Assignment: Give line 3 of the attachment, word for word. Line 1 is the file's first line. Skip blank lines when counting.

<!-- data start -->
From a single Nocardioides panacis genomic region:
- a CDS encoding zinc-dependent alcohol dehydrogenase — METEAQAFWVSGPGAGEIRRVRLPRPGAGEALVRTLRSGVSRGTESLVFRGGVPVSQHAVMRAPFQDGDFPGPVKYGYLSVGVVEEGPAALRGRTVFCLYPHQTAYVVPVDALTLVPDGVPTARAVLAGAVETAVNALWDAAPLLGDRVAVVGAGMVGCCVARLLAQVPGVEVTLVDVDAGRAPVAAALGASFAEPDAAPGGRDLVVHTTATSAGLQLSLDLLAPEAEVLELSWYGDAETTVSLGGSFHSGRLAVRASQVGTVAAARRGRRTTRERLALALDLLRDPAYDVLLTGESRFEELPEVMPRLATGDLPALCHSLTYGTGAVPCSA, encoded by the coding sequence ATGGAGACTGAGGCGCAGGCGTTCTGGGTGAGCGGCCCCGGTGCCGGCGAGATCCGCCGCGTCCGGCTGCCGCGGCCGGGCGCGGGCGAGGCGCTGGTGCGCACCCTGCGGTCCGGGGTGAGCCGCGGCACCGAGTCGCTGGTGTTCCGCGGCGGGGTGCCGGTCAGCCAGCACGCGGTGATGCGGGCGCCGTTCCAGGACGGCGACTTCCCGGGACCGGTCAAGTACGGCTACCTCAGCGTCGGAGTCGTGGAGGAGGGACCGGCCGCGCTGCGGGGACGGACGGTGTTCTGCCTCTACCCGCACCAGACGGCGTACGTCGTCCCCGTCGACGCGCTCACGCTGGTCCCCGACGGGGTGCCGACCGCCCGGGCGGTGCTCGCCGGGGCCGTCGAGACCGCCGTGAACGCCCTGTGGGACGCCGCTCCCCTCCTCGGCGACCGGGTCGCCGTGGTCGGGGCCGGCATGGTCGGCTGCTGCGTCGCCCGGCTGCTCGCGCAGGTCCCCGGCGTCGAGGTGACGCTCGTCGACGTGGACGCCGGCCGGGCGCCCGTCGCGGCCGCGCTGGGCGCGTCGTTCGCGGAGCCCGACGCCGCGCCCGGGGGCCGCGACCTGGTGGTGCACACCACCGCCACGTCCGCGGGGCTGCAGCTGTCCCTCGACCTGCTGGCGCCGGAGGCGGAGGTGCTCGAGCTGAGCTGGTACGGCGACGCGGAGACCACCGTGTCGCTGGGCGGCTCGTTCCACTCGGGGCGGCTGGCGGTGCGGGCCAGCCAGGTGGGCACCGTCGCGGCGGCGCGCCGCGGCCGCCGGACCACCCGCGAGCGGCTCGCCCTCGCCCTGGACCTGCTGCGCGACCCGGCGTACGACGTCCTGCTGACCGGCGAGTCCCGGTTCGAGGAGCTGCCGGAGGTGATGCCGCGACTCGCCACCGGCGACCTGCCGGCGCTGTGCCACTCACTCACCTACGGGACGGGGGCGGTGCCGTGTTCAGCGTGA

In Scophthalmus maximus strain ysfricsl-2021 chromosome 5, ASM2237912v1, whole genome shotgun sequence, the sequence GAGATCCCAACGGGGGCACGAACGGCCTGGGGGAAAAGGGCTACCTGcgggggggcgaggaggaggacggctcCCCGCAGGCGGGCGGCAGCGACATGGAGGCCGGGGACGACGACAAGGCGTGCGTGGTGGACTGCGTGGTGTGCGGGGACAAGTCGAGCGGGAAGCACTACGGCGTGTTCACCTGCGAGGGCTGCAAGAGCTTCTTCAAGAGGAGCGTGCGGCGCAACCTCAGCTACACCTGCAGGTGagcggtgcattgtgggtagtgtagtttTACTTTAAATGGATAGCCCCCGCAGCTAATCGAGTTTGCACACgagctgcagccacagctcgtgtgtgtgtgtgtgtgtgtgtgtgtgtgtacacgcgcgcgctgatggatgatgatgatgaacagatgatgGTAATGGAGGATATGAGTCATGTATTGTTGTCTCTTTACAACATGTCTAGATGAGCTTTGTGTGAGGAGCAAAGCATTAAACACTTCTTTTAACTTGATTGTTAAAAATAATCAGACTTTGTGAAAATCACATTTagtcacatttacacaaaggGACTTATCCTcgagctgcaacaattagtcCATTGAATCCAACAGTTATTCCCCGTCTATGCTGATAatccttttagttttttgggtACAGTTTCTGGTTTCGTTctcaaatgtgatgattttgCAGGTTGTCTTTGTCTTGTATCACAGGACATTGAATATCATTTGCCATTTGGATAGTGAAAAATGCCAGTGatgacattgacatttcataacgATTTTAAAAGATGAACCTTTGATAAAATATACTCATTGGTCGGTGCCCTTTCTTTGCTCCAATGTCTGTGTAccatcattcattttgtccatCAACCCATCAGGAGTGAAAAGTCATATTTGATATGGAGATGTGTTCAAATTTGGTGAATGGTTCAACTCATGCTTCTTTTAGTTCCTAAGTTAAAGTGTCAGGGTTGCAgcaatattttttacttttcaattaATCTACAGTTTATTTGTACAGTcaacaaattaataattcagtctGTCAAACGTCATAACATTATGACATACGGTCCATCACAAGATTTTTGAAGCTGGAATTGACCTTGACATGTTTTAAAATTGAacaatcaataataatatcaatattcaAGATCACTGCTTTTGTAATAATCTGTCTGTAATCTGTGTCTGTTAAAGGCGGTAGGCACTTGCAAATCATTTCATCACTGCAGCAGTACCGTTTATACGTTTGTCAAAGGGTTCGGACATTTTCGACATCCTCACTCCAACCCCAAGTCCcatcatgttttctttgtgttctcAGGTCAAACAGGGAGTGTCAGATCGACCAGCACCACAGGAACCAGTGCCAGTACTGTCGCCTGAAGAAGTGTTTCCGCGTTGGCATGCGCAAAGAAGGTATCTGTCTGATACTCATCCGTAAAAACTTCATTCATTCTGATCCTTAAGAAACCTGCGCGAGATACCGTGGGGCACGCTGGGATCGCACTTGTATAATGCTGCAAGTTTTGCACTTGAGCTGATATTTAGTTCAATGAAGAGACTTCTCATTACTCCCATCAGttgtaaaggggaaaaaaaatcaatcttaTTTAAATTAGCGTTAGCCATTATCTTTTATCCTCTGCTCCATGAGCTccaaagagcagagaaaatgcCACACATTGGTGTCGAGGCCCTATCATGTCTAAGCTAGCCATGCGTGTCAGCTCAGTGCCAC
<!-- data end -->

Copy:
In Scophthalmus maximus strain ysfricsl-2021 chromosome 5, ASM2237912v1, whole genome shotgun sequence, the sequence GAGATCCCAACGGGGGCACGAACGGCCTGGGGGAAAAGGGCTACCTGcgggggggcgaggaggaggacggctcCCCGCAGGCGGGCGGCAGCGACATGGAGGCCGGGGACGACGACAAGGCGTGCGTGGTGGACTGCGTGGTGTGCGGGGACAAGTCGAGCGGGAAGCACTACGGCGTGTTCACCTGCGAGGGCTGCAAGAGCTTCTTCAAGAGGAGCGTGCGGCGCAACCTCAGCTACACCTGCAGGTGagcggtgcattgtgggtagtgtagtttTACTTTAAATGGATAGCCCCCGCAGCTAATCGAGTTTGCACACgagctgcagccacagctcgtgtgtgtgtgtgtgtgtgtgtgtgtgtgtacacgcgcgcgctgatggatgatgatgatgaacagatgatgGTAATGGAGGATATGAGTCATGTATTGTTGTCTCTTTACAACATGTCTAGATGAGCTTTGTGTGAGGAGCAAAGCATTAAACACTTCTTTTAACTTGATTGTTAAAAATAATCAGACTTTGTGAAAATCACATTTagtcacatttacacaaaggGACTTATCCTcgagctgcaacaattagtcCATTGAATCCAACAGTTATTCCCCGTCTATGCTGATAatccttttagttttttgggtACAGTTTCTGGTTTCGTTctcaaatgtgatgattttgCAGGTTGTCTTTGTCTTGTATCACAGGACATTGAATATCATTTGCCATTTGGATAGTGAAAAATGCCAGTGatgacattgacatttcataacgATTTTAAAAGATGAACCTTTGATAAAATATACTCATTGGTCGGTGCCCTTTCTTTGCTCCAATGTCTGTGTAccatcattcattttgtccatCAACCCATCAGGAGTGAAAAGTCATATTTGATATGGAGATGTGTTCAAATTTGGTGAATGGTTCAACTCATGCTTCTTTTAGTTCCTAAGTTAAAGTGTCAGGGTTGCAgcaatattttttacttttcaattaATCTACAGTTTATTTGTACAGTcaacaaattaataattcagtctGTCAAACGTCATAACATTATGACATACGGTCCATCACAAGATTTTTGAAGCTGGAATTGACCTTGACATGTTTTAAAATTGAacaatcaataataatatcaatattcaAGATCACTGCTTTTGTAATAATCTGTCTGTAATCTGTGTCTGTTAAAGGCGGTAGGCACTTGCAAATCATTTCATCACTGCAGCAGTACCGTTTATACGTTTGTCAAAGGGTTCGGACATTTTCGACATCCTCACTCCAACCCCAAGTCCcatcatgttttctttgtgttctcAGGTCAAACAGGGAGTGTCAGATCGACCAGCACCACAGGAACCAGTGCCAGTACTGTCGCCTGAAGAAGTGTTTCCGCGTTGGCATGCGCAAAGAAGGTATCTGTCTGATACTCATCCGTAAAAACTTCATTCATTCTGATCCTTAAGAAACCTGCGCGAGATACCGTGGGGCACGCTGGGATCGCACTTGTATAATGCTGCAAGTTTTGCACTTGAGCTGATATTTAGTTCAATGAAGAGACTTCTCATTACTCCCATCAGttgtaaaggggaaaaaaaatcaatcttaTTTAAATTAGCGTTAGCCATTATCTTTTATCCTCTGCTCCATGAGCTccaaagagcagagaaaatgcCACACATTGGTGTCGAGGCCCTATCATGTCTAAGCTAGCCATGCGTGTCAGCTCAGTGCCAC